Definition

One must make a distinction however: when dragged into prominence by half poets, the result is not poetry, nor till the autocrats among us can be “literalists of the imagination”—above insolence and triviality and can present for inspection, imaginary gardens with real toads in them, shall we have it.

Saturday, May 26, 2018

Weekend Mini Challenge: Insects and Bugs

Welcome to the Weekend Mini Challenge with Kim from Writing in North Norfolk.

As some of you may know, since retiring from high school teaching four years ago, I have been volunteering with libraries and infant schools, which means I spend a lot of time with young children. One of the things I love about little kids is their curiosity. The two schools where I listen to five-, six- and seven-year-olds read are both advocates of the ‘forest school’ and have areas where youngsters can engage with nature, especially mini beasts.

Yesterday I suggested a book for a little girl who loves nature. Caterpillar Butterfly (by Vivian French and beautifully illustrated by Charlotte Voake) is an autobiographical book about the summer when Vivian French and her grandfather watched a family of tiny caterpillar eggs turn, stage by stage, into butterflies. We had a wonderful time reading this book and I was amazed at her prior knowledge and understanding.

I recalled a few poems I have read that are about or include insects, and wondered how many more I could find. Apparently there are lots of them, but most of the ones I found were pre-twentieth century. Here are a few of my favorites:
Related image
John Donne’s ‘The Flea’ uses an interesting and unusual conceit to seduce a woman!  The Flea

Related imageWilliam Oldys’s ‘On a Fly drinking out of his Cup' is based on an ancient Greek poem by Anacreon.  Click HERE to view.

Another poem about a fly is Emily Dickinson’s ‘I heard a Fly buzz – when I died’. It’s one of her best-known poems.
Click HERE to view.

Image result for peacock butterfly Pinterest‘The Ants’ by William Empson and ‘Butterfly Dancing’ by Alison Cassidy are two of the modern poems I found.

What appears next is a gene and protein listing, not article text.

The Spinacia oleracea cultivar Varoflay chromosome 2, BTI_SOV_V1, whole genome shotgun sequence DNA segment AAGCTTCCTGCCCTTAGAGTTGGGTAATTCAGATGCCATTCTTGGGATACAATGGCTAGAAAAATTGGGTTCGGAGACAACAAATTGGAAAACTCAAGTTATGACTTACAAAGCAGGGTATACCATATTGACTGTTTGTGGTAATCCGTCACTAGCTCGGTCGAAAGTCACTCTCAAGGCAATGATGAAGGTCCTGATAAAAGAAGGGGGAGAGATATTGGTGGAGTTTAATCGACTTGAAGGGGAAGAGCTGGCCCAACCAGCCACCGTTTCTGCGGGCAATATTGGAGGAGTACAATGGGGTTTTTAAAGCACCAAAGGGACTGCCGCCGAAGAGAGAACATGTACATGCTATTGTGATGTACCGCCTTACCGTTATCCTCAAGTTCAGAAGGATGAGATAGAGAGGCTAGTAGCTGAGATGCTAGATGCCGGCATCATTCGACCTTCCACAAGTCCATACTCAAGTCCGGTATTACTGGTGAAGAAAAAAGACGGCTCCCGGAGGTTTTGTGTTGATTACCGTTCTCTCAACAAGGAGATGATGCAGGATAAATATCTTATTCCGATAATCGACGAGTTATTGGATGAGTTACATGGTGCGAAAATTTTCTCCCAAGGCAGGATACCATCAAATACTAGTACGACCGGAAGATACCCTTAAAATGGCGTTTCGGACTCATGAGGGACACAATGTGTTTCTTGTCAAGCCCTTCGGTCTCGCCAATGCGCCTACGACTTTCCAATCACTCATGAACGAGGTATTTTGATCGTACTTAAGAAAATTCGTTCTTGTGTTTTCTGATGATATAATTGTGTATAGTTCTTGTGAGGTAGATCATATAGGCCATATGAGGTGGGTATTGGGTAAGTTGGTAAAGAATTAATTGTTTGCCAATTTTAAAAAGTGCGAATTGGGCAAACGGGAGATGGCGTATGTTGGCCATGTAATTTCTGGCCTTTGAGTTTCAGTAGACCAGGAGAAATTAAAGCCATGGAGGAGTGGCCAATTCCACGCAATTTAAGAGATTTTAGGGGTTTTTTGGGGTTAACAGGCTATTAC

The Ants
Butterfly Dancing

This week’s mini challenge is to write a NEW poem in a form of your choice about INSECTS and BUGS. It doesn’t matter whether you love them or hate them, revile them or praise them. However, because they are mini beasts, keep it short (no longer than 30 lines).

Join our ugly bug ball by clicking on Mister Linky and filling in your name and url. And please remember to read and comment on other toads’ poems – toads love bugs!

All images found on Pinterest.


10 comments:

Kerry O'Connor said...

Thank you for the prompt, Kim. it shook loose a rather grisly little poem.

Kim Russell said...

Good evening, Kerry! I look forward to reading it - I'm off to do so now!

annell said...

I am sorry, I missed that (no longer than 30 lines) I think I am a few lines over. Please don't count. After all artists have a hard time following instructions. I am guilty.

Gillena Cox said...

Good afternoon everyone. Thanks for a nice post Kim. There are caterpillars on my Plumeria right now so there!!! poem

much love...

Jim said...

I will be liking this one. Thank you, Kim. On one of my now "dormant" blogs I posted a monthly "June Bug (not)" installment, here are some:
http://jimmiehov3.blogspot.com/2006_10_01_jimmiehov3_archive.html?m=1
..

brudberg said...

I have had some problems with the site in my normal browser... hope that a comment from this browser will stick.
Loved the prompt and will be back tomorrow and read.

Toni Spencer said...

I love this prompt! I love bugs and caterpillars! I am going to enjoy this a lot. thank you. Summer bugs...hoorah!

willow_switches said...

LMBO @ "ugly bug ball"

thanks for hosting such a fun prompt Kim - great ideas to play with ~ must sit and think on it!

Shannon Blood said...

Thanks for the fun prompt!

Cedar Wind said...

An interesting collection of poems featuring insects...thank you for letting me know about the theme which fits with the classical dragonfly haiku featured at Carpe Diem and my ‘revision’.